The video, captured in June 2021, shows a silver Vauxhall Corsa attempting to overtake a lorry on a dual carriageway. Despite driving along a relatively straight piece of road, the car swerves before crashing into the lorry and overturning.
Miraculously, the driver survived the crash with a grazed knee and some pain from the seatbelt, police said, but a roadside breath test showed she was three times above the legal alcohol limit for driving.
The 39-year-old blew 140 micrograms of alcohol in 100 millilitres of breath, three times above the limit of 35, while a later blood test showed there were 254 milligrammes of alcohol in 100 millilitres of blood, well above the limit of 80.
The woman from Leicester has since pleased guilty to driving a vehicle while above the legal alcohol limit and was sentenced at Leicester and Rutland Magistrates Court on June 6 to eight weeks in prison, which was suspended for 18 months, police said.
She was also disqualified from driving for five years, placed on a daily curfew for eight weeks, and ordered to pay costs and a victim surcharge
Footage of the crash on the A50 near Findern in Derby has been released by Derbyshire Police as part of an appeal for people to not drink and drive.
Sergeant Scott Riley of Derbyshire Police's Roads Policing Unit said: “This collision could have easily had fatal consequences, for the driver or for others. It also has a huge impact on the families of those affected. Please think, is it really worth putting yourself or others in danger for the sake of a drink?
“Any amount of alcohol affects your ability to drive, and while the summer might be coming to an end, we will be continuing to target those who choose to ignore our advice and get behind the wheel while under the influence of drink or drugs.”
The release of the video comes just a few weeks after West Midlands Police announced it was cracking down drivers who "who get behind the wheel drunk, or drive the next morning when they’re over the limit after a heavy night".
The force said it would be conducting a targeted and intelligence-led operation and carry out breath or drug tests on suspects.
Sergeant Mark Bull, from our Road Harm Prevention Team, said: "By getting behind the wheel under the influence of alcohol you're putting the lives of yourself, any passengers, other road users and pedestrians at risk. Remember, you can still be over-the-limit the next morning. Drugs can also seriously impair your judgement when driving."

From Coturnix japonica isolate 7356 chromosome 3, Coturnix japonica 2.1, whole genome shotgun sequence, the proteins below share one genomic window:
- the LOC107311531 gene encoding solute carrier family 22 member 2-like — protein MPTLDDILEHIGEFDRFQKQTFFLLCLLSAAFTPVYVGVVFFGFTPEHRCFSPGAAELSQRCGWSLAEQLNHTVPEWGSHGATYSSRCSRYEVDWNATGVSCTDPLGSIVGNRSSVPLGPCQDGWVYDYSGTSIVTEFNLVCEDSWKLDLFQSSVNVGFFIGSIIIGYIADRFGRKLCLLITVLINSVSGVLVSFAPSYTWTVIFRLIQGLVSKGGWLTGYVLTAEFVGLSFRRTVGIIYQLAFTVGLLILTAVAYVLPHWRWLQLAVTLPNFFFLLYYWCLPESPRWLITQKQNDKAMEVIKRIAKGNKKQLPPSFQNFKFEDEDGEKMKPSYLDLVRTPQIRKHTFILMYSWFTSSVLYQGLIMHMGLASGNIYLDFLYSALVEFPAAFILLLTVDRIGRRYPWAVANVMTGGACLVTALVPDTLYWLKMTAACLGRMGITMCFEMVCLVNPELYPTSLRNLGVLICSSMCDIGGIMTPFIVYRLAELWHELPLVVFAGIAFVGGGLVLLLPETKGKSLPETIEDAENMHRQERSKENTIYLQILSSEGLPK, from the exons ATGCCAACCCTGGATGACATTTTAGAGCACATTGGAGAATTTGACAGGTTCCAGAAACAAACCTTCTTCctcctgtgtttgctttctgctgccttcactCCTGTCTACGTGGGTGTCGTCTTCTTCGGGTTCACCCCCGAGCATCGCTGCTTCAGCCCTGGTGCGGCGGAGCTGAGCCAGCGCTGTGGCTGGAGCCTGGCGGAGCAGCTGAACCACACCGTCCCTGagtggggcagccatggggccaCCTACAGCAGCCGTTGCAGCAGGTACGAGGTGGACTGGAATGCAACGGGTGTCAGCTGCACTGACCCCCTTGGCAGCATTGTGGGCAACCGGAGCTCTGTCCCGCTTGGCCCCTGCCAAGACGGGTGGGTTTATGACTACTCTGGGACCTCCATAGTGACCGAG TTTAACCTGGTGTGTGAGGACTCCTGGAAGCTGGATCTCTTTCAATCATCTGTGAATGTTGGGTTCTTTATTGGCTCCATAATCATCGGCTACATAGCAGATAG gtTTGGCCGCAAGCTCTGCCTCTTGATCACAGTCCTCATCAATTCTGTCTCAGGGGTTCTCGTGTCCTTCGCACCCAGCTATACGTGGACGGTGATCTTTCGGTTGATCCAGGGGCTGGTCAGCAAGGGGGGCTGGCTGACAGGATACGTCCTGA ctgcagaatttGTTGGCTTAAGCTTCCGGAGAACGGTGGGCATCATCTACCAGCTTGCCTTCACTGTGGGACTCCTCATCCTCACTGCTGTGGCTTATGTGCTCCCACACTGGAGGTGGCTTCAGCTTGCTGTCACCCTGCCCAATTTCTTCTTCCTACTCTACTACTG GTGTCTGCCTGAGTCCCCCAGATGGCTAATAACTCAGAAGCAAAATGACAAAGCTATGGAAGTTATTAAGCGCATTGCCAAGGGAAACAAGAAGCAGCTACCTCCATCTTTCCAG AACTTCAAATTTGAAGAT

Information published by the road safety charity Brake shows that when just over the alcohol legal limit, drivers are still six times more likely to be involved in a fatal collision than someone who has drunk nothing.
West Midlands Assistant Police and Crime Commissioner Tom McNeil added: “West Midlands Police has my full support ahead of the summer drink and drug drive enforcement campaign.
“It is never acceptable to get behind the wheel of a car while under the influence. People who do that are putting lives at risk."
In the first two weeks of December last year the force also arrested 85 motorists for drink or drug driving.
Meanwhile, Staffordshire Police arrested 111 people in December 2021 over drink-driving and failure to provide a sample, with another 12 detained on suspicion of drug-driving after returning a positive test.
Inspector Mark Joynson, of the force's Roads Policing Unit at Staffordshire Police, said a small number of drivers " still believe that having one or two drinks is OK", but warned that "even a small amount of alcohol can affect your ability to drive safely"/
“Alcohol makes your reactions slower and processing information more difficult – putting drivers, passengers and other road users at risk," he said.
“You are more likely to be involved in a crash if you drink and drive and therefore more likely to be serious injured or worse.
“The legal consequences of drink driving can include: a minimum 12-month driving ban; a criminal record; a hefty fine, up to six months in prison and a licence endorsement for 11 years. All of these could also result in increased car insurance costs, or loss of employment.”